In technology designs for collective inquiry, students generate digital notes, drawings, or other artifacts and share these within a technology environment. The technology environment provides structures for organizing and interconnecting students’ contributions in a format that supports the inquiry process (Stahl, 2000; Hoadley & Pea, 2002). In knowledge building, for example, a technology known as the Knowledge Forum supports students to add new ideas, revise materials, synthesize arguments or inform their designs (Scardamalia & Bereiter, 2006). Knowledge Forum allows tagging and linking of notes, as well as inclusion in higher-level concepts or groups — allowing students to “rise above” detailed notes to a more general theory or explanation, corresponding to an important step in developing a theory. However, Knowledge Forum does not provide tutorials or hints specific to a topic, as it aims to support a wide array of student-defined inquiry questions and methods.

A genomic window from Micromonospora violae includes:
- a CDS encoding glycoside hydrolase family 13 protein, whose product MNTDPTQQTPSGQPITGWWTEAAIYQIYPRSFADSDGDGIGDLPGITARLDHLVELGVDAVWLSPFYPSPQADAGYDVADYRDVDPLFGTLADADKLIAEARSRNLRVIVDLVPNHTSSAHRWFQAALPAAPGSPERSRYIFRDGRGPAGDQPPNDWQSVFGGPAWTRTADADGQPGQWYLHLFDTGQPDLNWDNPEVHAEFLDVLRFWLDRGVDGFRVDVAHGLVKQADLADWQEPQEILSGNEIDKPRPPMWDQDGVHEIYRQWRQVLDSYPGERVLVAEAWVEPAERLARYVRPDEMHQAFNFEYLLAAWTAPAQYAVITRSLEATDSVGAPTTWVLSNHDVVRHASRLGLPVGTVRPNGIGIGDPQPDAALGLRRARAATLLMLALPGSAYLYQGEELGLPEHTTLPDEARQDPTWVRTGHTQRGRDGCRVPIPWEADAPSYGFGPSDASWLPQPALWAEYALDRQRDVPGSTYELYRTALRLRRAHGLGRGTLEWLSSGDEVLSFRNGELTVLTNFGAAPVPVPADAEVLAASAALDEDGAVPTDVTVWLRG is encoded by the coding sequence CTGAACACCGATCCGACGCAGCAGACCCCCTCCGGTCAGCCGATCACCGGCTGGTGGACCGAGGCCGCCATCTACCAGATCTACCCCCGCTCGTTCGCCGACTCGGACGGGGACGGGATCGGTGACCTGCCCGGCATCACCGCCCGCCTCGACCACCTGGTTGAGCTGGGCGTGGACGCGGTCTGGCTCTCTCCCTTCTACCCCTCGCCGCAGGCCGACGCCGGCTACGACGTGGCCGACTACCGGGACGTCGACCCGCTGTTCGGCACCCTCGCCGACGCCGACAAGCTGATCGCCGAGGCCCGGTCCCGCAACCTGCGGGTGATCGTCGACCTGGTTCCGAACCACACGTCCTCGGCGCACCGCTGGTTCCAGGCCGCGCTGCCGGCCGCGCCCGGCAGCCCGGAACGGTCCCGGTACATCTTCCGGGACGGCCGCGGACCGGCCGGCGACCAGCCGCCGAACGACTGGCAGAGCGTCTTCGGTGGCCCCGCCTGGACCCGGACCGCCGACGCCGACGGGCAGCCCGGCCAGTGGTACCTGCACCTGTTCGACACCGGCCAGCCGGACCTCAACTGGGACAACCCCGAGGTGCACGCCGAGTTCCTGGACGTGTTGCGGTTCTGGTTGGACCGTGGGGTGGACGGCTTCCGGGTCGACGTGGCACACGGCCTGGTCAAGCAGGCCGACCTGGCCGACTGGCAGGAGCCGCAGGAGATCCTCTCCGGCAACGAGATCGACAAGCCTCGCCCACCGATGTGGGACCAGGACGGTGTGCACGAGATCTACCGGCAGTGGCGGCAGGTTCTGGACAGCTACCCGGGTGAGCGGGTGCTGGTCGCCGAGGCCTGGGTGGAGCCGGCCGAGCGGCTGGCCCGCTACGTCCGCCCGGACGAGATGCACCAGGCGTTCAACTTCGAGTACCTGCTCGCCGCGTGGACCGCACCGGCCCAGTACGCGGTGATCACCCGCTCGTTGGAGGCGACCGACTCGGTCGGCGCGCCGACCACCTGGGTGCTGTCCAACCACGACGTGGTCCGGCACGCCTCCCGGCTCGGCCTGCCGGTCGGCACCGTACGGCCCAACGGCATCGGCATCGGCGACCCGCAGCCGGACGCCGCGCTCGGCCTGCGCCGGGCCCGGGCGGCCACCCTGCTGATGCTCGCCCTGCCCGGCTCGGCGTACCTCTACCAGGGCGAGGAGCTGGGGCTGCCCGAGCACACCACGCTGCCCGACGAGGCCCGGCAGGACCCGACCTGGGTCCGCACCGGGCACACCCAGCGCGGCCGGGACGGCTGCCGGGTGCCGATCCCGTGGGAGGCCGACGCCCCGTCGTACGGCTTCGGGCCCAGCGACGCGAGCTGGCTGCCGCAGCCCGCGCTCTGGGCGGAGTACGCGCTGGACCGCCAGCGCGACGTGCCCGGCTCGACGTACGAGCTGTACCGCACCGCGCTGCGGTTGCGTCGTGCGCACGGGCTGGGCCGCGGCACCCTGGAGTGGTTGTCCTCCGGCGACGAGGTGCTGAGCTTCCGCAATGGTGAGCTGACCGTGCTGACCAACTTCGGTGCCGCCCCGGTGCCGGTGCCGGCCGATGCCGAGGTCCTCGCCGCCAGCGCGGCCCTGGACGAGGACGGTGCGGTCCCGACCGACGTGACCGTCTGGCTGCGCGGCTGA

Other approaches have included carefully designed sequences of collaborative, cooperative and collective inquiry activities. For example, in the Fostering Communities of Learners (FCL) project, Brown and Campione (1996) choreographed the distribution of expertise within a community, cycling students through specialist groups, with opportunities for “cross talk” along the way toward the completion of “consequential tasks” (Bielaczyc & Collins, 2005).


Because it is challenging to design a sequence, or “script” (Fischer et al., 2013) of activities where students work as an inquiry community to collectively build a knowledge base, design of structures for collectivity inquiry is an important area of research and development. Research and development projects can be organized to address required or specified learning outcomes (i.e., content goals and inquiry practices). Once an overarching curricular topic and approach is articulated (e.g., observing insects and birds on the playground and using the observations as a basis for inquiry about habitat and biodiversity), the design of the environment within which students represent and share their knowledge presents an opportunity for productively constraining this design space. The structure can suggest potential actions, make certain elements of students’ ideas more salient for subsequent discussion, and support mutual awareness of students’ activities (Suthers, 2006).